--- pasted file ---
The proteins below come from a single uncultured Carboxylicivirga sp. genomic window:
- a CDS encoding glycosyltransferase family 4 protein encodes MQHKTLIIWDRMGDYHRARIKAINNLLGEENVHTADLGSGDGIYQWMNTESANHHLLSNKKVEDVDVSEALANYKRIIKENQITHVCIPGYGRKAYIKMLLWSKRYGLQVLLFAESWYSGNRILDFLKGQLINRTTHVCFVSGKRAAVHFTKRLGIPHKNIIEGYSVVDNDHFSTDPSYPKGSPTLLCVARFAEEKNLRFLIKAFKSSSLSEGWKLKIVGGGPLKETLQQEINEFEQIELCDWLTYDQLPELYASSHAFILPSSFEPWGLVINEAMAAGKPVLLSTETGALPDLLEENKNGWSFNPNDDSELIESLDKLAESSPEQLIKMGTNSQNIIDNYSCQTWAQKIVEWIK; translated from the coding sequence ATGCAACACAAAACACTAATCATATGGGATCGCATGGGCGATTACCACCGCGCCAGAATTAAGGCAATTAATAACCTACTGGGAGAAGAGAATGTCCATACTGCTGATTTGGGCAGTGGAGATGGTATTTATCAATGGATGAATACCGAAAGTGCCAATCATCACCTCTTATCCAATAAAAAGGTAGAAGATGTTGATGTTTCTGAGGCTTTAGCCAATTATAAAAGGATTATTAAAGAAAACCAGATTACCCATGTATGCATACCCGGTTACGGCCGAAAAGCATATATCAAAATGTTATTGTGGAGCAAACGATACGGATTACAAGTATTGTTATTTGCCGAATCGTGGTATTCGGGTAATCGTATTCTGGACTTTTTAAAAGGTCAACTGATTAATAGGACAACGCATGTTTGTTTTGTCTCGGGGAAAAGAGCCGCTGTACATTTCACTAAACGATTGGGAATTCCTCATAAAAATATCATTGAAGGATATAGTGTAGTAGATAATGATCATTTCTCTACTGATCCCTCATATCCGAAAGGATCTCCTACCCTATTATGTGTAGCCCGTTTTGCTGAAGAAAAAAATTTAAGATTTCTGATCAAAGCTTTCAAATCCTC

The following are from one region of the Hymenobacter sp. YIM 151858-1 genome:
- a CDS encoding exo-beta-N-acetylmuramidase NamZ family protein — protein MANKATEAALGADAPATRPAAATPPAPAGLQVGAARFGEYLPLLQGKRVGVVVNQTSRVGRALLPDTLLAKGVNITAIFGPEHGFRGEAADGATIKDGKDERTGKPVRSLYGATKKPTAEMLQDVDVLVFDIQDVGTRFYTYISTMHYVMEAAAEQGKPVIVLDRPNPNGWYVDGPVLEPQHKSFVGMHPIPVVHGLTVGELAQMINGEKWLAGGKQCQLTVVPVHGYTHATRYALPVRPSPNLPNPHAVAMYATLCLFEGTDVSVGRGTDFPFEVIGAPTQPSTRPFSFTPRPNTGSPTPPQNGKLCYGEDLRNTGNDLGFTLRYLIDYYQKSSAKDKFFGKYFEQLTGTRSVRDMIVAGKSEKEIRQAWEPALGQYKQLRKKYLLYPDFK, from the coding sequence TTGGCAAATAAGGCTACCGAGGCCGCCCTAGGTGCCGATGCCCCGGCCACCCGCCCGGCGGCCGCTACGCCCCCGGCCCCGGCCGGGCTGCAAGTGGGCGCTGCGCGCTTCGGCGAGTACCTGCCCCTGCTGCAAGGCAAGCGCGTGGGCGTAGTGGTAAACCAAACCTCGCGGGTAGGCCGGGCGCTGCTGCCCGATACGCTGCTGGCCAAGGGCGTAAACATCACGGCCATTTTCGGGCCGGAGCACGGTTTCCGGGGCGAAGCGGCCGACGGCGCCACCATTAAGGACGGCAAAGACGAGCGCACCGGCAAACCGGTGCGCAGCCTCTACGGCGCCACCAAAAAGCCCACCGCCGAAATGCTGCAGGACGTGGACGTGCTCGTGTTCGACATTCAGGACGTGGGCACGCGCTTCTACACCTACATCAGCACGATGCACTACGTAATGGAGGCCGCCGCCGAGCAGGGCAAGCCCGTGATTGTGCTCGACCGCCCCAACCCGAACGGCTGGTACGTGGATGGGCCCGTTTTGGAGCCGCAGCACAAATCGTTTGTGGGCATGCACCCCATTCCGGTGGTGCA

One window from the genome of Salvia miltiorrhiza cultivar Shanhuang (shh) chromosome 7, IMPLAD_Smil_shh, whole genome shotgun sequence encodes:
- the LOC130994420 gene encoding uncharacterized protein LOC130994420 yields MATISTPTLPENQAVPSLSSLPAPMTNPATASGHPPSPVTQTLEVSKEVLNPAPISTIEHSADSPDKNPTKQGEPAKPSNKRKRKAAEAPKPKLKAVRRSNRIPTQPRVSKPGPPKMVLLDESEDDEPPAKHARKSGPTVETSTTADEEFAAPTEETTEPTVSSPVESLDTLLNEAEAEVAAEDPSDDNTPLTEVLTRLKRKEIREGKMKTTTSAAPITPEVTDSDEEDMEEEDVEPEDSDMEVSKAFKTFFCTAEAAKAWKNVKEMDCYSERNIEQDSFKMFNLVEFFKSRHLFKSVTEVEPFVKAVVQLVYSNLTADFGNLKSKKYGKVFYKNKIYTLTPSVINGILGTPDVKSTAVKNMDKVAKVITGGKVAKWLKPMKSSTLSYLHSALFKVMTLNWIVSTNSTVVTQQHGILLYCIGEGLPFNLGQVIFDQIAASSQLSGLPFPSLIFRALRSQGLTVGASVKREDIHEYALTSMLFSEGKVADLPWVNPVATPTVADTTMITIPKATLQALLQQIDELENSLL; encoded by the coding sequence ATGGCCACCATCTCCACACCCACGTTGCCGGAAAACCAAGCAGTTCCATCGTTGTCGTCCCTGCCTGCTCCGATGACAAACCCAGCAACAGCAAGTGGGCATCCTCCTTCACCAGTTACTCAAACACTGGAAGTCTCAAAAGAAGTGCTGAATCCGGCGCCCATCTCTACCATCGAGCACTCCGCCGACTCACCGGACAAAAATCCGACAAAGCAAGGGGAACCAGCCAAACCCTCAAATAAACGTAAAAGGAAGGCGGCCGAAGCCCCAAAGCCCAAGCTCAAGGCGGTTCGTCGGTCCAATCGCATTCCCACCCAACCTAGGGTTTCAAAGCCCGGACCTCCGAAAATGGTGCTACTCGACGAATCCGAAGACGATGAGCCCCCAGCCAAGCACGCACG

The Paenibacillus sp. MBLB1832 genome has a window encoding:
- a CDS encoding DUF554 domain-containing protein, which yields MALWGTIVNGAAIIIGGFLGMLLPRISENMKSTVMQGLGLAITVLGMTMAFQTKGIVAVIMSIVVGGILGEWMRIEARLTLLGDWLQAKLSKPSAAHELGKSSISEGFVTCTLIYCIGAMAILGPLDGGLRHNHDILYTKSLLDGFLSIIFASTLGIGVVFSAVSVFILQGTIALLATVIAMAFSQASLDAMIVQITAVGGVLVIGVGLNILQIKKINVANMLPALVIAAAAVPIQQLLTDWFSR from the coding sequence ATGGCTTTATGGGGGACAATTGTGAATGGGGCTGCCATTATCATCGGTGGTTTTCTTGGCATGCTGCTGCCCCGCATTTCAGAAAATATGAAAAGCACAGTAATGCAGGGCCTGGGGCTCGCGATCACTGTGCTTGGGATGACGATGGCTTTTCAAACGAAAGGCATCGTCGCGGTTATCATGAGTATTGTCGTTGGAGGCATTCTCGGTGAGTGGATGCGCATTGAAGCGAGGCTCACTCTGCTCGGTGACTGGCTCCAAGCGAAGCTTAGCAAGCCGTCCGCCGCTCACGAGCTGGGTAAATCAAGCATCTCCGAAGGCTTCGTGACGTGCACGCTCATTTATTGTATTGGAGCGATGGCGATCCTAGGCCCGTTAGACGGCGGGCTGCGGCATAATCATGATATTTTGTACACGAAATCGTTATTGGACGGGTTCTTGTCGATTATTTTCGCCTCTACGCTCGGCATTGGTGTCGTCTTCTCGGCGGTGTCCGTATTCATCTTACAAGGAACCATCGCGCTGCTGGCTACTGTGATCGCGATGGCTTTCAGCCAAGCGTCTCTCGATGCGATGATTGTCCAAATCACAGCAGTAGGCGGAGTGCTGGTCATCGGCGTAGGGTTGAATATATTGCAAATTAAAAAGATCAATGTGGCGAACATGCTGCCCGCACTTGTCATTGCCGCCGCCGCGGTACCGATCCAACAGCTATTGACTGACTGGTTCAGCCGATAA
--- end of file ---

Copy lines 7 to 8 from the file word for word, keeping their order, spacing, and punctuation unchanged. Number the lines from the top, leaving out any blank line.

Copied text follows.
The Paenibacillus sp. MBLB1832 genome has a window encoding:
- a CDS encoding DUF554 domain-containing protein, which yields MALWGTIVNGAAIIIGGFLGMLLPRISENMKSTVMQGLGLAITVLGMTMAFQTKGIVAVIMSIVVGGILGEWMRIEARLTLLGDWLQAKLSKPSAAHELGKSSISEGFVTCTLIYCIGAMAILGPLDGGLRHNHDILYTKSLLDGFLSIIFASTLGIGVVFSAVSVFILQGTIALLATVIAMAFSQASLDAMIVQITAVGGVLVIGVGLNILQIKKINVANMLPALVIAAAAVPIQQLLTDWFSR from the coding sequence ATGGCTTTATGGGGGACAATTGTGAATGGGGCTGCCATTATCATCGGTGGTTTTCTTGGCATGCTGCTGCCCCGCATTTCAGAAAATATGAAAAGCACAGTAATGCAGGGCCTGGGGCTCGCGATCACTGTGCTTGGGATGACGATGGCTTTTCAAACGAAAGGCATCGTCGCGGTTATCATGAGTATTGTCGTTGGAGGCATTCTCGGTGAGTGGATGCGCATTGAAGCGAGGCTCACTCTGCTCGGTGACTGGCTCCAAGCGAAGCTTAGCAAGCCGTCCGCCGCTCACGAGCTGGGTAAATCAAGCATCTCCGAAGGCTTCGTGACGTGCACGCTCATTTATTGTATTGGAGCGATGGCGATCCTAGGCCCGTTAGACGGCGGGCTGCGGCATAATCATGATATTTTGTACACGAAATCGTTATTGGACGGGTTCTTGTCGATTATTTTCGCCTCTACGCTCGGCATTGGTGTCGTCTTCTCGGCGGTGTCCGTATTCATCTTACAAGGAACCATCGCGCTGCTGGCTACTGTGATCGCGATGGCTTTCAGCCAAGCGTCTCTCGATGCGATGATTGTCCAAATCACAGCAGTAGGCGGAGTGCTGGTCATCGGCGTAGGGTTGAATATATTGCAAATTAAAAAGATCAATGTGGCGAACATGCTGCCCGCACTTGTCATTGCCGCCGCCGCGGTACCGATCCAACAGCTATTGACTGACTGGTTCAGCCGATAA